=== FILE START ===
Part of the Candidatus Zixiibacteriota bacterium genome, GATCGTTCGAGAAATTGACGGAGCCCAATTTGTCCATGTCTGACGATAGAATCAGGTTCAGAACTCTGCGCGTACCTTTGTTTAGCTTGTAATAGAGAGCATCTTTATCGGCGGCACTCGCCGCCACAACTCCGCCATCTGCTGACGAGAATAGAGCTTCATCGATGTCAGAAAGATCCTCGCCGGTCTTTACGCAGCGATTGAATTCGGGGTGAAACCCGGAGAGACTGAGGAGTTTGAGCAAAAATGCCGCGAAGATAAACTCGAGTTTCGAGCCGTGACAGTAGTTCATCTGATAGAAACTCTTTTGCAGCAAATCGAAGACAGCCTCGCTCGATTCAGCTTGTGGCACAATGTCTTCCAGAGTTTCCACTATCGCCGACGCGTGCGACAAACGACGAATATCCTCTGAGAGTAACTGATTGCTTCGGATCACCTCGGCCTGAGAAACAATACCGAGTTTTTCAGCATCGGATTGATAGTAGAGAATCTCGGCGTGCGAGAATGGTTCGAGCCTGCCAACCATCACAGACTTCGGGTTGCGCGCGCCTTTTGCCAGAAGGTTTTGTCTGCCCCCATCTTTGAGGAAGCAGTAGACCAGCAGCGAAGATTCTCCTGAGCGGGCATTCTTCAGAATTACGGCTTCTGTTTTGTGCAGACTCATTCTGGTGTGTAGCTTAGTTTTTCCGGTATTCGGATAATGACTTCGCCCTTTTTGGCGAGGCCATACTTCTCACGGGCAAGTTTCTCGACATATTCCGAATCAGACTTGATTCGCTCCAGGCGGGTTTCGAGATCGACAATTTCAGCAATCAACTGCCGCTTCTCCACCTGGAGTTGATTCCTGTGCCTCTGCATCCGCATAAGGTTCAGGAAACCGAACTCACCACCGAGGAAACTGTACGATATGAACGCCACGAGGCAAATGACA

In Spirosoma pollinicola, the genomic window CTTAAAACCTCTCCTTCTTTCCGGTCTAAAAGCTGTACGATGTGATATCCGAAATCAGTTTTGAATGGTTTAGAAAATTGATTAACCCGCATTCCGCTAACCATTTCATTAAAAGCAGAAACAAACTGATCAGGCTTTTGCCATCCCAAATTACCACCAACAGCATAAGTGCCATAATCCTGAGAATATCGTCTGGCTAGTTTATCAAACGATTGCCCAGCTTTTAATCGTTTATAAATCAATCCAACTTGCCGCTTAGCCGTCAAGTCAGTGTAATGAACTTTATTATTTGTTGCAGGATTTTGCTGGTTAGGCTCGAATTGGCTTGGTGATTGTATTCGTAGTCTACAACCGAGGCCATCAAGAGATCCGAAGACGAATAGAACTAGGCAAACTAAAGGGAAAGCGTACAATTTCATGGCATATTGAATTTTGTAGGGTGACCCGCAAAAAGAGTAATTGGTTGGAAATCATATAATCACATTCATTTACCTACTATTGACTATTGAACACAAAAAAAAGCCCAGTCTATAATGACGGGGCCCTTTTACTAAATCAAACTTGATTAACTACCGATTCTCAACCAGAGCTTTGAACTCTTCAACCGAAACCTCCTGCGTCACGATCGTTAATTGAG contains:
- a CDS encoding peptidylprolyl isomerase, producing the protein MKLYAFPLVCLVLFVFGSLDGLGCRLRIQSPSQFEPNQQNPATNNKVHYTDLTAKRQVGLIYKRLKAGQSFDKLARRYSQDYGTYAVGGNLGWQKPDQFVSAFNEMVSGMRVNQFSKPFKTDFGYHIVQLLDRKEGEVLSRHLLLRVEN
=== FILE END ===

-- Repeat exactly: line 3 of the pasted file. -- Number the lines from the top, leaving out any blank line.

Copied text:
- a CDS encoding peptidylprolyl isomerase, producing the protein MKLYAFPLVCLVLFVFGSLDGLGCRLRIQSPSQFEPNQQNPATNNKVHYTDLTAKRQVGLIYKRLKAGQSFDKLARRYSQDYGTYAVGGNLGWQKPDQFVSAFNEMVSGMRVNQFSKPFKTDFGYHIVQLLDRKEGEVLSRHLLLRVEN